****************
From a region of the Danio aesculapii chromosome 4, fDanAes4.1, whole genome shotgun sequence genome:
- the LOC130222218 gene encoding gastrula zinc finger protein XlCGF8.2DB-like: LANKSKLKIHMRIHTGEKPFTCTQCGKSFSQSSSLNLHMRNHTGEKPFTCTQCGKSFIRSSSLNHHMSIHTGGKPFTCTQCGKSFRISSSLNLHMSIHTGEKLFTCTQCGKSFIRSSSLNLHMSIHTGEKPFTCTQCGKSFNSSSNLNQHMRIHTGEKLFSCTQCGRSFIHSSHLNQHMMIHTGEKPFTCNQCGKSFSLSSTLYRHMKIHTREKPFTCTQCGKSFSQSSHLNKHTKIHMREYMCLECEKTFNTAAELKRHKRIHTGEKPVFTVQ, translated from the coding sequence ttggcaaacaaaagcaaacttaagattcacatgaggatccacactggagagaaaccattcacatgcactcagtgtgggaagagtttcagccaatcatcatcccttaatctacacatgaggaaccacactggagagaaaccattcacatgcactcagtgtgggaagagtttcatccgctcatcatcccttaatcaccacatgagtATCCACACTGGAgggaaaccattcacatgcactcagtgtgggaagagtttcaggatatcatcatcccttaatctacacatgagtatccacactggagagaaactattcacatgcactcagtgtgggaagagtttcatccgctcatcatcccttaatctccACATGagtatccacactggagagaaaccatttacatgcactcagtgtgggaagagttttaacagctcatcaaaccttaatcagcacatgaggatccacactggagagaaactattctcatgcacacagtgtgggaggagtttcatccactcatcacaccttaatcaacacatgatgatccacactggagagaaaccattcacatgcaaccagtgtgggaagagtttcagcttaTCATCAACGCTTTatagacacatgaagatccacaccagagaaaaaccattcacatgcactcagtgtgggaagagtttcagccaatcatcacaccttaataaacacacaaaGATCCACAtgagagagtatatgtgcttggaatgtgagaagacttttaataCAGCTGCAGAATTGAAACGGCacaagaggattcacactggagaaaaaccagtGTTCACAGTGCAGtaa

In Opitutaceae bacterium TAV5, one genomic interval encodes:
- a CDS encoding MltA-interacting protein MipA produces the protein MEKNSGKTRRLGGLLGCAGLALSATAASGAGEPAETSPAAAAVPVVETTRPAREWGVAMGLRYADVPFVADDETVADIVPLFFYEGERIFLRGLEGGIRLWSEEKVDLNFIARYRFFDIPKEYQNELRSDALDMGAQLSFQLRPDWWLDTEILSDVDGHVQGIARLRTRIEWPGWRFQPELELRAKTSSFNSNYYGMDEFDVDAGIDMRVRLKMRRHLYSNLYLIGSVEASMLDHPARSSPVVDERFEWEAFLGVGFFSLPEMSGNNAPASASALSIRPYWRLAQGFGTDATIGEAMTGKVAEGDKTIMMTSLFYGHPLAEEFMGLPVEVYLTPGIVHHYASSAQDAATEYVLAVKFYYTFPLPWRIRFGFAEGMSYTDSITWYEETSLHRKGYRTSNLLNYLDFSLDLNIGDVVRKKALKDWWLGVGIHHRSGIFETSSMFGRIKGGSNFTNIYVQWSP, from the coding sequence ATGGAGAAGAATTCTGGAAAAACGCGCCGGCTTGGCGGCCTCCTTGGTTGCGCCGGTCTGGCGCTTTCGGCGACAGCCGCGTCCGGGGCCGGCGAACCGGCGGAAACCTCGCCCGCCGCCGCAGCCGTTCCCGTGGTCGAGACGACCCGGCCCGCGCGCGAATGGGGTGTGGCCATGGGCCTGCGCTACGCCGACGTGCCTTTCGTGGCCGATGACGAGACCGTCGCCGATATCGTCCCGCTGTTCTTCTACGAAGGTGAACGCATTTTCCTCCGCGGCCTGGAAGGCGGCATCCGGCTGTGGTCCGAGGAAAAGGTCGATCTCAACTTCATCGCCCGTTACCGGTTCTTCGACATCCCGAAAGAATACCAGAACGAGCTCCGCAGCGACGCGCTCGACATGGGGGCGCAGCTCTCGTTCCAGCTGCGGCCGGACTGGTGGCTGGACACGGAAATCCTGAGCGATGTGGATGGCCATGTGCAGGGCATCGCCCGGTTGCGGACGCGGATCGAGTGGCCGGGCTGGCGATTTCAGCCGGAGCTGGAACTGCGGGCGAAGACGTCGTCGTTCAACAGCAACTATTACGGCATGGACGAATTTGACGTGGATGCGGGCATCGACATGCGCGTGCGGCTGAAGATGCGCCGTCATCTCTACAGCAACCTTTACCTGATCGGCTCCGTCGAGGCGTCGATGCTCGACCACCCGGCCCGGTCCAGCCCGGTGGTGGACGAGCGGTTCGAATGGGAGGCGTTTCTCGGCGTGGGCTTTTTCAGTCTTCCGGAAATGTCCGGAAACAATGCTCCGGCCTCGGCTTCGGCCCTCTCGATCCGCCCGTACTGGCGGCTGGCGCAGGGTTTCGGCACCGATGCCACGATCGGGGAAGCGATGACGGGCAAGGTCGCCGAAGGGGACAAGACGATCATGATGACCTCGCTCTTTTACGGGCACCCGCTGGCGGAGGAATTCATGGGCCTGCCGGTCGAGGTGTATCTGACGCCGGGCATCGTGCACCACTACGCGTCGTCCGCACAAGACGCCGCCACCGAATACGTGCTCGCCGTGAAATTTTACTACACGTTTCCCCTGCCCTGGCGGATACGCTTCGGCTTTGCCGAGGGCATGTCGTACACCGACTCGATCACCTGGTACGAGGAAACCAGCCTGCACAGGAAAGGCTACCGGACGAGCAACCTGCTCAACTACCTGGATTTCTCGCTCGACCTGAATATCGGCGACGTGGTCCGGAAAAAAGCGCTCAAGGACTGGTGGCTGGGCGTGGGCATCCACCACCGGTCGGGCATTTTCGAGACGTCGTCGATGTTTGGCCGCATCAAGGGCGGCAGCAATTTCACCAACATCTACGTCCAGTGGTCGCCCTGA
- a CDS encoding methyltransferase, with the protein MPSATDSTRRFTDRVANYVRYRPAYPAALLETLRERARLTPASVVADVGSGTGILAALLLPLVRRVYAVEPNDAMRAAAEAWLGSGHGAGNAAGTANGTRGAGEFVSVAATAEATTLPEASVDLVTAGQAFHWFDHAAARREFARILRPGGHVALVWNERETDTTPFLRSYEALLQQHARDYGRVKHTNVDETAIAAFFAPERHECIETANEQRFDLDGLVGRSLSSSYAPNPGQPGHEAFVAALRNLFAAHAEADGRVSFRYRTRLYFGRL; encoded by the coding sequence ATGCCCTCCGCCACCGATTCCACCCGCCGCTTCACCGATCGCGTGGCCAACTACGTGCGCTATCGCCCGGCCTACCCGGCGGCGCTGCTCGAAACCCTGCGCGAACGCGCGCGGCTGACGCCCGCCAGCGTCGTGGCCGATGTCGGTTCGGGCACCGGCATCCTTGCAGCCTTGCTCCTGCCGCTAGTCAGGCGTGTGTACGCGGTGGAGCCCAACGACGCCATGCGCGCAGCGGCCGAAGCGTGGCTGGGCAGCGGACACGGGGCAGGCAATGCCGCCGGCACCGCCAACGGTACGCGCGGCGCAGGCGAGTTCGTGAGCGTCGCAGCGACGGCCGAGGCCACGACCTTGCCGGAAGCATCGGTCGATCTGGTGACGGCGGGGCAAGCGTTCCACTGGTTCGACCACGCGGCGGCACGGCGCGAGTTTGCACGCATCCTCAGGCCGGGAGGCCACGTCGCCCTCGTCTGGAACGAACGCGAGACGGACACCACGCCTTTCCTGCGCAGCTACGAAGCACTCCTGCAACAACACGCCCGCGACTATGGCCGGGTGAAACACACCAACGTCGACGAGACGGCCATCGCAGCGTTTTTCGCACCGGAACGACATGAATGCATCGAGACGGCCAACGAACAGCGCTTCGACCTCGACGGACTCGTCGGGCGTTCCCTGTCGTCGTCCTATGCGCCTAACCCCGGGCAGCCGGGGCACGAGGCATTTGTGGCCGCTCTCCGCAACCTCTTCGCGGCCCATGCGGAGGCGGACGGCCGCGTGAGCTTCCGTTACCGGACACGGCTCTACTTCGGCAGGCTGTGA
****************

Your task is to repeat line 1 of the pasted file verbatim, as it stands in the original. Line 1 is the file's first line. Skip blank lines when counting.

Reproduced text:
From a region of the Danio aesculapii chromosome 4, fDanAes4.1, whole genome shotgun sequence genome: